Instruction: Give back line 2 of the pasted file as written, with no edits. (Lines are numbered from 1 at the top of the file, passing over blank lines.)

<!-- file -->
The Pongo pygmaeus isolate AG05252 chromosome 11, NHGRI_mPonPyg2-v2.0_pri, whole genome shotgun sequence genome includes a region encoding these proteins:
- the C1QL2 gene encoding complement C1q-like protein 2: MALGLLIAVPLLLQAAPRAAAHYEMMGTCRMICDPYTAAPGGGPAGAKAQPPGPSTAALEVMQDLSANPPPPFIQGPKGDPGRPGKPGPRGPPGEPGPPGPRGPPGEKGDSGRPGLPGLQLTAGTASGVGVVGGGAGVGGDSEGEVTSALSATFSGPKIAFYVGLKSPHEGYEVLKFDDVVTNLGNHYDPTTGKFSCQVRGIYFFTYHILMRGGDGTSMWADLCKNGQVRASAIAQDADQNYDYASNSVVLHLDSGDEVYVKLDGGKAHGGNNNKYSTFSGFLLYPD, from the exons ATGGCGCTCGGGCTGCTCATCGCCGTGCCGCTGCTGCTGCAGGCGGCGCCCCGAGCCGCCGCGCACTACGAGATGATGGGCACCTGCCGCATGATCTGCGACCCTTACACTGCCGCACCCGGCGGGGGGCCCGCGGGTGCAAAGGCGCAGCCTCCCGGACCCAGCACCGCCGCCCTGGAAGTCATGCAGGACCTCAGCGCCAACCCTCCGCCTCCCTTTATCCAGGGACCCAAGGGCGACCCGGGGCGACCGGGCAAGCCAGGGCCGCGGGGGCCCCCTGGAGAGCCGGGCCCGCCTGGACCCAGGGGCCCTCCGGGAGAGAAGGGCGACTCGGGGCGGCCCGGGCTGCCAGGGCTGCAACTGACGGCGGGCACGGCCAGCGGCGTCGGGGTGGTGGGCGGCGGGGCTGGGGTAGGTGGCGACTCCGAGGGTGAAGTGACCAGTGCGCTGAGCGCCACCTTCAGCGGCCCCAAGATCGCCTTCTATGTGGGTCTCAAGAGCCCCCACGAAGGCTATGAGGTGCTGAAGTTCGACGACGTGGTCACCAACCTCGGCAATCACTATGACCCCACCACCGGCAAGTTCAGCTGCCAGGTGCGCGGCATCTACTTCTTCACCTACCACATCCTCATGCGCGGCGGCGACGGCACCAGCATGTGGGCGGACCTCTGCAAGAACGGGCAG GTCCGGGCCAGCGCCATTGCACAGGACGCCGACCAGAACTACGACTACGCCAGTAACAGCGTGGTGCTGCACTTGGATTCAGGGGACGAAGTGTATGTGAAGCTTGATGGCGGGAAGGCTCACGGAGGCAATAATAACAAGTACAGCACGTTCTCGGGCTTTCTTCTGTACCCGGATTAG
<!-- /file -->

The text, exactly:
- the C1QL2 gene encoding complement C1q-like protein 2: MALGLLIAVPLLLQAAPRAAAHYEMMGTCRMICDPYTAAPGGGPAGAKAQPPGPSTAALEVMQDLSANPPPPFIQGPKGDPGRPGKPGPRGPPGEPGPPGPRGPPGEKGDSGRPGLPGLQLTAGTASGVGVVGGGAGVGGDSEGEVTSALSATFSGPKIAFYVGLKSPHEGYEVLKFDDVVTNLGNHYDPTTGKFSCQVRGIYFFTYHILMRGGDGTSMWADLCKNGQVRASAIAQDADQNYDYASNSVVLHLDSGDEVYVKLDGGKAHGGNNNKYSTFSGFLLYPD, from the exons ATGGCGCTCGGGCTGCTCATCGCCGTGCCGCTGCTGCTGCAGGCGGCGCCCCGAGCCGCCGCGCACTACGAGATGATGGGCACCTGCCGCATGATCTGCGACCCTTACACTGCCGCACCCGGCGGGGGGCCCGCGGGTGCAAAGGCGCAGCCTCCCGGACCCAGCACCGCCGCCCTGGAAGTCATGCAGGACCTCAGCGCCAACCCTCCGCCTCCCTTTATCCAGGGACCCAAGGGCGACCCGGGGCGACCGGGCAAGCCAGGGCCGCGGGGGCCCCCTGGAGAGCCGGGCCCGCCTGGACCCAGGGGCCCTCCGGGAGAGAAGGGCGACTCGGGGCGGCCCGGGCTGCCAGGGCTGCAACTGACGGCGGGCACGGCCAGCGGCGTCGGGGTGGTGGGCGGCGGGGCTGGGGTAGGTGGCGACTCCGAGGGTGAAGTGACCAGTGCGCTGAGCGCCACCTTCAGCGGCCCCAAGATCGCCTTCTATGTGGGTCTCAAGAGCCCCCACGAAGGCTATGAGGTGCTGAAGTTCGACGACGTGGTCACCAACCTCGGCAATCACTATGACCCCACCACCGGCAAGTTCAGCTGCCAGGTGCGCGGCATCTACTTCTTCACCTACCACATCCTCATGCGCGGCGGCGACGGCACCAGCATGTGGGCGGACCTCTGCAAGAACGGGCAG GTCCGGGCCAGCGCCATTGCACAGGACGCCGACCAGAACTACGACTACGCCAGTAACAGCGTGGTGCTGCACTTGGATTCAGGGGACGAAGTGTATGTGAAGCTTGATGGCGGGAAGGCTCACGGAGGCAATAATAACAAGTACAGCACGTTCTCGGGCTTTCTTCTGTACCCGGATTAG